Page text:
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Replacement parts for military systems are usually ordered from warehouses thousands of miles away from the troops, only to wait weeks for them to arrive. 3D printing technology, also known as additive-manufacturing, has become an efficient way to produce the missing spare parts. However, the parts should not only be cost-effective and rapid to produce but also accurate geometrically and have mechanical properties that are sufficiently robust to survive conditions in battle.

U.S. Army scientists have developed a new 3D printing technology to help soldiers quickly swap out broken plastic components with durable replacement parts. 

The team from the U.S. Army Combat Capabilities Development Command Army Research Laboratory (ARL) developed 3D printing method for dual-polymer parts, allowing soldiers to swap out broken pieces and head back to the fight within hours.

For the first time, this cutting-edge filament is capable of being used in off-the-shelf, low-cost 3D printers to produce mechanically strong, battlefield-ready parts.

Dr. Eric Wetzel, ARL’s research area leader for soldier materials said: “We’re crossing a threshold where low-cost, easy-to-operate and maintain printers will be proliferated on the battlefield — and able to produce engineering parts of very good quality with short turn-around times.”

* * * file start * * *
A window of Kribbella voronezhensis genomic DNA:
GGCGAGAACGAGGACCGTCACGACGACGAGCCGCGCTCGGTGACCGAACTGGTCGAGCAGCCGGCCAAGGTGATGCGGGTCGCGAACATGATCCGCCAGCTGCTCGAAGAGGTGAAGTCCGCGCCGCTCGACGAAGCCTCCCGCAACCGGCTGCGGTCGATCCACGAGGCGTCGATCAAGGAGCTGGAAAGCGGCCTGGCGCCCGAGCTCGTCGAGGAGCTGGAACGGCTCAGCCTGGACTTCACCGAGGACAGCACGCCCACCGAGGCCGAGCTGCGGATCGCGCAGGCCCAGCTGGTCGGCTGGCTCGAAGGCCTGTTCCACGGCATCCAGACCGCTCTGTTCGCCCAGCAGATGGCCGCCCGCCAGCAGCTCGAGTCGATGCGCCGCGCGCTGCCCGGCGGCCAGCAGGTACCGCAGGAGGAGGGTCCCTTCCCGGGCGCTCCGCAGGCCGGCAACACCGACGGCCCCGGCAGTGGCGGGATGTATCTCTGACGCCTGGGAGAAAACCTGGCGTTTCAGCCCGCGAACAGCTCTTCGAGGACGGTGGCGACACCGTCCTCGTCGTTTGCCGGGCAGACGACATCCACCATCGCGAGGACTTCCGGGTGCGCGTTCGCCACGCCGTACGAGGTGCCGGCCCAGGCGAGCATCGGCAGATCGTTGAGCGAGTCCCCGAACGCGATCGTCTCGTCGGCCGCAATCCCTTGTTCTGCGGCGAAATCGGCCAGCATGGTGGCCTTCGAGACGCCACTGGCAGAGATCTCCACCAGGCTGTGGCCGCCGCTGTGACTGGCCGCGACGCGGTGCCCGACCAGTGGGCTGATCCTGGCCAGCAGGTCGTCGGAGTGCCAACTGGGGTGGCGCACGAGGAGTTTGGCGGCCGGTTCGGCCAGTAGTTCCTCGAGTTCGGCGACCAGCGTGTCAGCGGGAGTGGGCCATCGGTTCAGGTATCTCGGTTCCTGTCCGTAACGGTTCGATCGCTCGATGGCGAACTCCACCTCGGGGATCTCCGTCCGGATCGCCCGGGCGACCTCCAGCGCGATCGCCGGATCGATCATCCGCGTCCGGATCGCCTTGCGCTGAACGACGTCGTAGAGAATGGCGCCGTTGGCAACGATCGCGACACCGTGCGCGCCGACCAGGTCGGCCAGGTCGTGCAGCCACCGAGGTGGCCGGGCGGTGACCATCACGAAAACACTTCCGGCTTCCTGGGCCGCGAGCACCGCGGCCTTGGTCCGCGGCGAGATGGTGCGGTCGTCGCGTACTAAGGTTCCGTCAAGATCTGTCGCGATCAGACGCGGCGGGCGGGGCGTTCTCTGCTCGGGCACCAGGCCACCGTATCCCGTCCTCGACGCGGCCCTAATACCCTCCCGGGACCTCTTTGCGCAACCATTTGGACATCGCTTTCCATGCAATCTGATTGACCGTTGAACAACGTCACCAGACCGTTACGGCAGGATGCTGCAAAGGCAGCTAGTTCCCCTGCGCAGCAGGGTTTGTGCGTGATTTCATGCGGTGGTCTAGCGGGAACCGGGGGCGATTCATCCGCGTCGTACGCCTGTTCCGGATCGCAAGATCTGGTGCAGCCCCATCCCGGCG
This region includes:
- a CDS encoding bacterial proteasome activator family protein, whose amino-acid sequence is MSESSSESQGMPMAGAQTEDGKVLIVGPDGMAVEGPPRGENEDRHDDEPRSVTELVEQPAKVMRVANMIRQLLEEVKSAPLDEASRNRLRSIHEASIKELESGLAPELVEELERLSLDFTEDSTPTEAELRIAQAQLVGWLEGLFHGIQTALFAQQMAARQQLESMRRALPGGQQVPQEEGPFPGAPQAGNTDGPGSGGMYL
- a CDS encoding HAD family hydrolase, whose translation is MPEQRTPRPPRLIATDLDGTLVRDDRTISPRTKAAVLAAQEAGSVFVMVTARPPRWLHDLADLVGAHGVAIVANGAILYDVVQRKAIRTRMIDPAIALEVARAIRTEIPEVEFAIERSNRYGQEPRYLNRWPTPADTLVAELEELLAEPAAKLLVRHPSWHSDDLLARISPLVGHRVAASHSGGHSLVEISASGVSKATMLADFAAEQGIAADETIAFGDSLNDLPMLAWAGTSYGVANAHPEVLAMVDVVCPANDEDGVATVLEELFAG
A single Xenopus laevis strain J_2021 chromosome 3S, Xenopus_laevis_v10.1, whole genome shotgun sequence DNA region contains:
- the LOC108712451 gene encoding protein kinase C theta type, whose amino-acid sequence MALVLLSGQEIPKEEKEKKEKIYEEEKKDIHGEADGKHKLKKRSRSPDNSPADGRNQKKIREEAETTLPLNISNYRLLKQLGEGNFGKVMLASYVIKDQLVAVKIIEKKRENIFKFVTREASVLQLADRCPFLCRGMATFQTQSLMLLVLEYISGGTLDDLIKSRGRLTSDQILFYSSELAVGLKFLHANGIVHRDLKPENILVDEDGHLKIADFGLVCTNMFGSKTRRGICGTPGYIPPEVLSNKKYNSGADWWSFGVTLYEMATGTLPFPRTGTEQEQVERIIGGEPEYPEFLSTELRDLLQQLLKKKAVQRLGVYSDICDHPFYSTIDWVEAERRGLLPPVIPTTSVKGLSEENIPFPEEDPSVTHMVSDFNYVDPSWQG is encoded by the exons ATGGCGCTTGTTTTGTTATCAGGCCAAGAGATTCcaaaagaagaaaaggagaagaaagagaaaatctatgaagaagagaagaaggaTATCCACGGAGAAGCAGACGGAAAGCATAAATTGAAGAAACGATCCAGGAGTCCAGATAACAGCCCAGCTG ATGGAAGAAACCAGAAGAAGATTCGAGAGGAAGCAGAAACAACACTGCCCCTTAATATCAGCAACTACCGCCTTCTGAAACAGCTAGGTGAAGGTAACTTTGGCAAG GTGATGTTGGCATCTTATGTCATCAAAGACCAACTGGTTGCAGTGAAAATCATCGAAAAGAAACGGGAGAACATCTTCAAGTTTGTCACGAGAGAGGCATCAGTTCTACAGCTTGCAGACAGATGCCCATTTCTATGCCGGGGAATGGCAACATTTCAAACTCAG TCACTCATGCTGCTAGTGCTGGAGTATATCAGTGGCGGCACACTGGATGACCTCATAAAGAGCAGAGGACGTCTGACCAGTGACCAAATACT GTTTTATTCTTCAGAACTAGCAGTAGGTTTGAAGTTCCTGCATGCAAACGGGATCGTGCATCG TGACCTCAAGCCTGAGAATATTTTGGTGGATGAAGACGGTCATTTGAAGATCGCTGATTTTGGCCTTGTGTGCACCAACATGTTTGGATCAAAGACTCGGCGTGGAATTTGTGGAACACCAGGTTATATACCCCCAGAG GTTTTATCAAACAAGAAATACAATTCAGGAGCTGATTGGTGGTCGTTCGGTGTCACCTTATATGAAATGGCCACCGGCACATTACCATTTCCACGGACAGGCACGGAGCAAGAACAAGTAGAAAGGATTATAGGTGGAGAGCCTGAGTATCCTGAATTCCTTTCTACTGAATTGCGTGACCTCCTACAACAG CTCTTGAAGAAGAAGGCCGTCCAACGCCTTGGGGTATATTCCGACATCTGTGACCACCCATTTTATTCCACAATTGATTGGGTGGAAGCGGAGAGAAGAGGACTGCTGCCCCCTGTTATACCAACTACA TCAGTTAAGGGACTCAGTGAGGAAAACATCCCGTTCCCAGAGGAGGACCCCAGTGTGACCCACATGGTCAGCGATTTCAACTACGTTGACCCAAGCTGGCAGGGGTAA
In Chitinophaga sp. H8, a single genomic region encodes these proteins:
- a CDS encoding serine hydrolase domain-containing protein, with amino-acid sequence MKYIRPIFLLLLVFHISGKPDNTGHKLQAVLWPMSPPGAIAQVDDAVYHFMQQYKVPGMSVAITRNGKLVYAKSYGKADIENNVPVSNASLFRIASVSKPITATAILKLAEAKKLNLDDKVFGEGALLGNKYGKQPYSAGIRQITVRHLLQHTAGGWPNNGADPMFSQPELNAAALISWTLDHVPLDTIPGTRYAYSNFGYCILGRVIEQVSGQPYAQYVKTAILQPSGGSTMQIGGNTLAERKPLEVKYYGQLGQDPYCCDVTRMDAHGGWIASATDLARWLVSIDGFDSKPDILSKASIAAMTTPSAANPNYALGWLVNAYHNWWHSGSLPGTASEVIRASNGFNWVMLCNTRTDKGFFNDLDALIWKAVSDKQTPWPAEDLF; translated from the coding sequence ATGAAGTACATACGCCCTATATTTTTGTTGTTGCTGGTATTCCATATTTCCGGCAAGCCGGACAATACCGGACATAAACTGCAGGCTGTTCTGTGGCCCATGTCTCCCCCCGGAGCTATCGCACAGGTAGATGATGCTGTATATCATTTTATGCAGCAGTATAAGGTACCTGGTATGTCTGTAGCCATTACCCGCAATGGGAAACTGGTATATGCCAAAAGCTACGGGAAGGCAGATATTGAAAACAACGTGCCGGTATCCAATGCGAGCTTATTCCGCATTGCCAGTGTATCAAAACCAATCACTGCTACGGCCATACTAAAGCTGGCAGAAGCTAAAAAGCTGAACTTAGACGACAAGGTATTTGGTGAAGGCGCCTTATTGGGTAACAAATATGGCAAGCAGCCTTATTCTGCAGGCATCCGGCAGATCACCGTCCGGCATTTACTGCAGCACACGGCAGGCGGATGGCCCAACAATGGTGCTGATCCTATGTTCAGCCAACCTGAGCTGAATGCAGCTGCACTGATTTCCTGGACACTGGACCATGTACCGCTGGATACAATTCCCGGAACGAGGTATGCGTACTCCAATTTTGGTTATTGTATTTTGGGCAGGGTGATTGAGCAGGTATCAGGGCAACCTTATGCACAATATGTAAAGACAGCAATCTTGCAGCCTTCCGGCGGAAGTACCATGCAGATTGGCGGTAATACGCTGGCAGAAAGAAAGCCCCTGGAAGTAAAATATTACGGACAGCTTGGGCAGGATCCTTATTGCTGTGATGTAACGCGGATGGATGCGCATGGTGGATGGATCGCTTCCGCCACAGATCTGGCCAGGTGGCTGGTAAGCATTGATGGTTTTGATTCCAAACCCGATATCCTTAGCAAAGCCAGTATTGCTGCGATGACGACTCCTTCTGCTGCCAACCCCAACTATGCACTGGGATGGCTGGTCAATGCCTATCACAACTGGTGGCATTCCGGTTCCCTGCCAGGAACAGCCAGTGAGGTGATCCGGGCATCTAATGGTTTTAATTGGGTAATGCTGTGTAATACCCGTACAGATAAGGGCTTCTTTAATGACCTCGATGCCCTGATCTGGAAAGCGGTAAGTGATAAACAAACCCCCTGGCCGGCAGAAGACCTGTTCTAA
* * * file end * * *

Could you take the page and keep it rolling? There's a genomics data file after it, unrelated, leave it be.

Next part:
“Conventional polymer filaments for 3D printing are made up of a single polymer,” Wetzel said. “Our innovation is that we’ve combined two different polymers into a single filament, providing a unique combination of characteristics useful for printing and building strength.”

“Manufacturing at the point-of-need provides some exciting possibilities,” Wetzel said. “In the future we can imagine Soldiers deployed overseas collaborating with engineers in the United States, allowing new hardware concepts to be designed and then sent as digital files to be converted into physical prototypes that the Soldiers can use the same day. This paradigm shift could allow us to innovate at a much higher speed, and be keenly responsive to the ever-changing battlefield.”

The ARL hopes to have samples of the filament distributed to Army transition partners, and basing on their feedback, ARL could ramp up production — with help from industry partners — and have it in the hands of Soldiers within the calendar year, as reported by